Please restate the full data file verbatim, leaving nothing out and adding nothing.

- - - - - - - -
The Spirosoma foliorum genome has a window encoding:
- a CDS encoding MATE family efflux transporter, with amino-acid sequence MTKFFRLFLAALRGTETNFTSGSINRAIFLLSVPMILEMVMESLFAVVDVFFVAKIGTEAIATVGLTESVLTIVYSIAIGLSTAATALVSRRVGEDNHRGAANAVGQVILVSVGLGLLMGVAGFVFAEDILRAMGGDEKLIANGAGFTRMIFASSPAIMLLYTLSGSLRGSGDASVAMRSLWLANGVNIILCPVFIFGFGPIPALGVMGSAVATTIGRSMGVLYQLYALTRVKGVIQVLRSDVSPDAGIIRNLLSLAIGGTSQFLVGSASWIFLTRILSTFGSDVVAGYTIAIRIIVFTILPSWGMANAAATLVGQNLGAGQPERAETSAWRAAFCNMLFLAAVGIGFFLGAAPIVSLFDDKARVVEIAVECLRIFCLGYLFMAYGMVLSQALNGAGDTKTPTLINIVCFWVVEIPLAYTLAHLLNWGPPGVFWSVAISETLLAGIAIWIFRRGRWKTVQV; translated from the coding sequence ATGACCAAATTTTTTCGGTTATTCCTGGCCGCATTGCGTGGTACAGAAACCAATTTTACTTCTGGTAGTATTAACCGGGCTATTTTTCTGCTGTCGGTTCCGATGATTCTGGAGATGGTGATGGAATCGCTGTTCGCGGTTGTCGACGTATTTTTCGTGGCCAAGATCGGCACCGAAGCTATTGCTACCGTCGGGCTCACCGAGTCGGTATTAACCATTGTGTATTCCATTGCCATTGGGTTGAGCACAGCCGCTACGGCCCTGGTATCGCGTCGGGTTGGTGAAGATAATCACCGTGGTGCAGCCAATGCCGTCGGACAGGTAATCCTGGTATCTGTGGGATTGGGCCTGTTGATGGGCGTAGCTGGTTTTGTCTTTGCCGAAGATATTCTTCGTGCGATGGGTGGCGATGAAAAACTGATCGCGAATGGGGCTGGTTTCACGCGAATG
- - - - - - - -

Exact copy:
The Spirosoma foliorum genome has a window encoding:
- a CDS encoding MATE family efflux transporter, with amino-acid sequence MTKFFRLFLAALRGTETNFTSGSINRAIFLLSVPMILEMVMESLFAVVDVFFVAKIGTEAIATVGLTESVLTIVYSIAIGLSTAATALVSRRVGEDNHRGAANAVGQVILVSVGLGLLMGVAGFVFAEDILRAMGGDEKLIANGAGFTRMIFASSPAIMLLYTLSGSLRGSGDASVAMRSLWLANGVNIILCPVFIFGFGPIPALGVMGSAVATTIGRSMGVLYQLYALTRVKGVIQVLRSDVSPDAGIIRNLLSLAIGGTSQFLVGSASWIFLTRILSTFGSDVVAGYTIAIRIIVFTILPSWGMANAAATLVGQNLGAGQPERAETSAWRAAFCNMLFLAAVGIGFFLGAAPIVSLFDDKARVVEIAVECLRIFCLGYLFMAYGMVLSQALNGAGDTKTPTLINIVCFWVVEIPLAYTLAHLLNWGPPGVFWSVAISETLLAGIAIWIFRRGRWKTVQV; translated from the coding sequence ATGACCAAATTTTTTCGGTTATTCCTGGCCGCATTGCGTGGTACAGAAACCAATTTTACTTCTGGTAGTATTAACCGGGCTATTTTTCTGCTGTCGGTTCCGATGATTCTGGAGATGGTGATGGAATCGCTGTTCGCGGTTGTCGACGTATTTTTCGTGGCCAAGATCGGCACCGAAGCTATTGCTACCGTCGGGCTCACCGAGTCGGTATTAACCATTGTGTATTCCATTGCCATTGGGTTGAGCACAGCCGCTACGGCCCTGGTATCGCGTCGGGTTGGTGAAGATAATCACCGTGGTGCAGCCAATGCCGTCGGACAGGTAATCCTGGTATCTGTGGGATTGGGCCTGTTGATGGGCGTAGCTGGTTTTGTCTTTGCCGAAGATATTCTTCGTGCGATGGGTGGCGATGAAAAACTGATCGCGAATGGGGCTGGTTTCACGCGAATG